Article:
Menu
Allianz and Afloat - Supporting Irish Boating

Ireland's sailing, boating & maritime magazine

Microfibres ‘Rife in Europe’s Seas’ According to Samples From The Ocean Race Europe

16th December 2021
Map showing microplastic data captured during The Ocean Race Europe
Map showing microplastic data captured during The Ocean Race Europe Credit: The Ocean Race

New research from The Ocean Race Europe has found microplastics, and in particular microfibres, to be prevalent across the length and breadth of Europe.

All 36 water samples collected around the continent — including in the Baltic Sea, the English Channel, along the Atlantic coastline and in the Mediterranean Sea — were found to contain microfibres.

These tiny plastic fibres enter the environment from manufacturing, washing and wearing synthetic clothes. Fibres also originate from car tyres, ending up in the sea after heavy rain and run-off, as well as from ​​fragmented fishing gear and lines.

The data, which was captured by sailing teams competing in the first edition of The Ocean Race Europe, found that on average Europe’s seas contain 139 microplastic particles per cubic meter.

Most of these particles (83%) are microfibres, with the remaining being fragments from the degradation of larger plastic items such as plastic bottles, packaging and microbeads in toiletries. Three of the samples (two from the Channel and one from the Mediterranean Sea) contained microfibres exclusively.

Ambersail-2 in The Ocean Race Europe | Credit: Sailing Energy/The Ocean RaceAmbersail-2 in The Ocean Race Europe | Credit: Sailing Energy/The Ocean Race

The Ocean Race measured microplastics in the last edition of the round-the-world race in 2017-18 in a pioneering move that combined racing and science. This summer, the race teamed up with scientific bodies GEOMAR Helmholtz Centre for Ocean Research Kiel and Utrecht University to discover more about the source of the microplastics by analysing whether they are fibres or fragments.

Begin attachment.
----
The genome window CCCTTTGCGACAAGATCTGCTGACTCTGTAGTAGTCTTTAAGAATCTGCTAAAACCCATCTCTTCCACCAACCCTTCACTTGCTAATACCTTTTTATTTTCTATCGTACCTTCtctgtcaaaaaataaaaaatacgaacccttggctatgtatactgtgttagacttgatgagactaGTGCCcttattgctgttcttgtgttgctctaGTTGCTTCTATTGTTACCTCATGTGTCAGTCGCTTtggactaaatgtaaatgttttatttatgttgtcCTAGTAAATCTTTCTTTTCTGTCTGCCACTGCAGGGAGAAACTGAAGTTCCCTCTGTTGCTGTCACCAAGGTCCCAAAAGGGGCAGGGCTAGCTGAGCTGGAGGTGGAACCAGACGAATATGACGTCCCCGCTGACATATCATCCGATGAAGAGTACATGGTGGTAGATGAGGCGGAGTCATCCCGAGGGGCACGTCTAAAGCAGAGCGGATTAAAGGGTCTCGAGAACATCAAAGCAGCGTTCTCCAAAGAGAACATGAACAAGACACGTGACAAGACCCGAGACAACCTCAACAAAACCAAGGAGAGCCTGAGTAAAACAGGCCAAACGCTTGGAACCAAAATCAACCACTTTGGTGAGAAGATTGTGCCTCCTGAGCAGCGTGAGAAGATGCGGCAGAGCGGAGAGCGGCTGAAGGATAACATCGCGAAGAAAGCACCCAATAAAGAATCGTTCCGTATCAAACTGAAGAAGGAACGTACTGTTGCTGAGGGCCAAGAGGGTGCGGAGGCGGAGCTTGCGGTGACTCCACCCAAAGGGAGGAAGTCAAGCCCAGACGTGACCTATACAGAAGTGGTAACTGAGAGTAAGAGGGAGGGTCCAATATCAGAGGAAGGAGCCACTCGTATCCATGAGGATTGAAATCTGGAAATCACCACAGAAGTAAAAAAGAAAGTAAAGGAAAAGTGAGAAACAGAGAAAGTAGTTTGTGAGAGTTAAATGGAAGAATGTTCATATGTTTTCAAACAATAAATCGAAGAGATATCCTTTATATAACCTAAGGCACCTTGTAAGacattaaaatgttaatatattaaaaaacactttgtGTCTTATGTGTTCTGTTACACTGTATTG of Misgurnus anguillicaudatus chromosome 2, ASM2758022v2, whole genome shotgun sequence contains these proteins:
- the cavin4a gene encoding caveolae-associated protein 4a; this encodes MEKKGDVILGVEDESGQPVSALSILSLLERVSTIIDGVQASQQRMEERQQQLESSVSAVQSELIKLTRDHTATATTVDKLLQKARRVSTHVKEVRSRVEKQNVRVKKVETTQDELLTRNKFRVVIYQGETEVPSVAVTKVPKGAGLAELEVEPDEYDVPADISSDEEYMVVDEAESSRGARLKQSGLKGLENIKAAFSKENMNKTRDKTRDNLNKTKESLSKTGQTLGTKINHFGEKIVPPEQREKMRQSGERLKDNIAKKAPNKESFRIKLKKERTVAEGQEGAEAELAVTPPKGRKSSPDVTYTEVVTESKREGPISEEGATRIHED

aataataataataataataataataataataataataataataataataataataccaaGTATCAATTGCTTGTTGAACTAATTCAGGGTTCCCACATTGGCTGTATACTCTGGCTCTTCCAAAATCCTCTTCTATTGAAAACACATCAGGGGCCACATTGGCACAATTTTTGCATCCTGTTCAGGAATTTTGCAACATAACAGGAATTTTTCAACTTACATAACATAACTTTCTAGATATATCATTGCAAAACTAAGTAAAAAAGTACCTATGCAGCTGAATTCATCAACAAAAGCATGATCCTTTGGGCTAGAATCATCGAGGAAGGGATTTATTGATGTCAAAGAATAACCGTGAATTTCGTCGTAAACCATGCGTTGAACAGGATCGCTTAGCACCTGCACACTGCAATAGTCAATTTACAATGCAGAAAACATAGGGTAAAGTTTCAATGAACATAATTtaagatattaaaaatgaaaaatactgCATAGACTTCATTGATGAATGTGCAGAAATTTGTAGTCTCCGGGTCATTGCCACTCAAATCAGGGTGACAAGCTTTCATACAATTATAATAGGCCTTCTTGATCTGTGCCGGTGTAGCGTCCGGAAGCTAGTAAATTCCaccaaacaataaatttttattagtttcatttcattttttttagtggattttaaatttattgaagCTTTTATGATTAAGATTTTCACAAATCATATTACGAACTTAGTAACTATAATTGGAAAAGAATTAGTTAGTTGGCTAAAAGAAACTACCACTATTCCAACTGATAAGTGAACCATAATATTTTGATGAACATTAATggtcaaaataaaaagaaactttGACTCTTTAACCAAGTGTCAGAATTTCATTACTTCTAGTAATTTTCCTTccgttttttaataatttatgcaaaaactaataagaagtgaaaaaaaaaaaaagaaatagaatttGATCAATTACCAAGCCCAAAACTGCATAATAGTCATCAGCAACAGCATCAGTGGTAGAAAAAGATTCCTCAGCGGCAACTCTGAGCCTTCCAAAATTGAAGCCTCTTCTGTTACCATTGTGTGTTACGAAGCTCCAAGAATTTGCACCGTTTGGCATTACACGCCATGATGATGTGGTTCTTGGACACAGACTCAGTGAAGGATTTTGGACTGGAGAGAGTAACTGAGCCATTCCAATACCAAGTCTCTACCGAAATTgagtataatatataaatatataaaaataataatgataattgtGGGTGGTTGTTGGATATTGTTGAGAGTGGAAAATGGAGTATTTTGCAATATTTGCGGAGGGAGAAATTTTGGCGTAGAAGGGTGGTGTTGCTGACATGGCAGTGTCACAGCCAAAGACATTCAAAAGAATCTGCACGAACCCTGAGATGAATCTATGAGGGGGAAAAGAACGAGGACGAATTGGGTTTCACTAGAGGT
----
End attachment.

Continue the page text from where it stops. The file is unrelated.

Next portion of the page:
Dr Aaron Beck, senior scientist at GEOMAR Helmholtz Centre for Ocean Research Kiel, who coordinated the analysis of the microplastic samples, said: “The data clearly show that microplastics are pervasive in the ocean and that, surprisingly, the major component of these microplastics are microfibres.

“Previous research has typically focused on detecting fragments, rather than fibres, so this new data is significant and highlights the value of collaborations with partners like The Ocean Race that help us better define the make-up and distribution of microplastics in the surface of the ocean.”

The Ocean Race says its data is contributing to the development of a map of plastic in the ocean and helping inform understanding of how microplastics transfer into marine ecosystems. Microfibres are the type of microplastic that are most frequently eaten by marine species and therefore of concern for ocean biodiversity.

The Ocean Race Europe took place in May and June 2021, starting in Lorient in North West France and finishing in Genova, Italy.

Data was collected over a six-week period in May and June 2021 during The Ocean Race Europe and its prologue. Two teams, Ambersail-2 and AkzoNobel Ocean Racing, carried scientific equipment onboard to capture samples of microplastics as they raced, while a third boat, 11th Hour Racing Team, took measurements of carbon dioxide (CO2), sea temperature, PH levels and salinity, which are key indicators of climate change.

AkzoNobel Ocean Racing in The Ocean Race Europe | Credit: Sailing Energy/The Ocean RaceAkzoNobel Ocean Racing in The Ocean Race Europe | Credit: Sailing Energy/The Ocean Race

The data gathered in the race showed the Baltic Sea to have the highest levels of microplastics in Europe, with 230 particles found per cubic metre, on average double the amount found in the Mediterranean (112 particles per cubic metre) which is considered a hotspot for plastic pollution.

Dr Beck said: “The high abundance of microplastic in the Baltic Sea compared to the Mediterranean Sea is unexpected. Factors such as the time of year that the data is collected can have an impact on the distribution of microplastics. The more data we can gather, from different areas and seasons, the better we can understand the source of the plastics and where they end up.”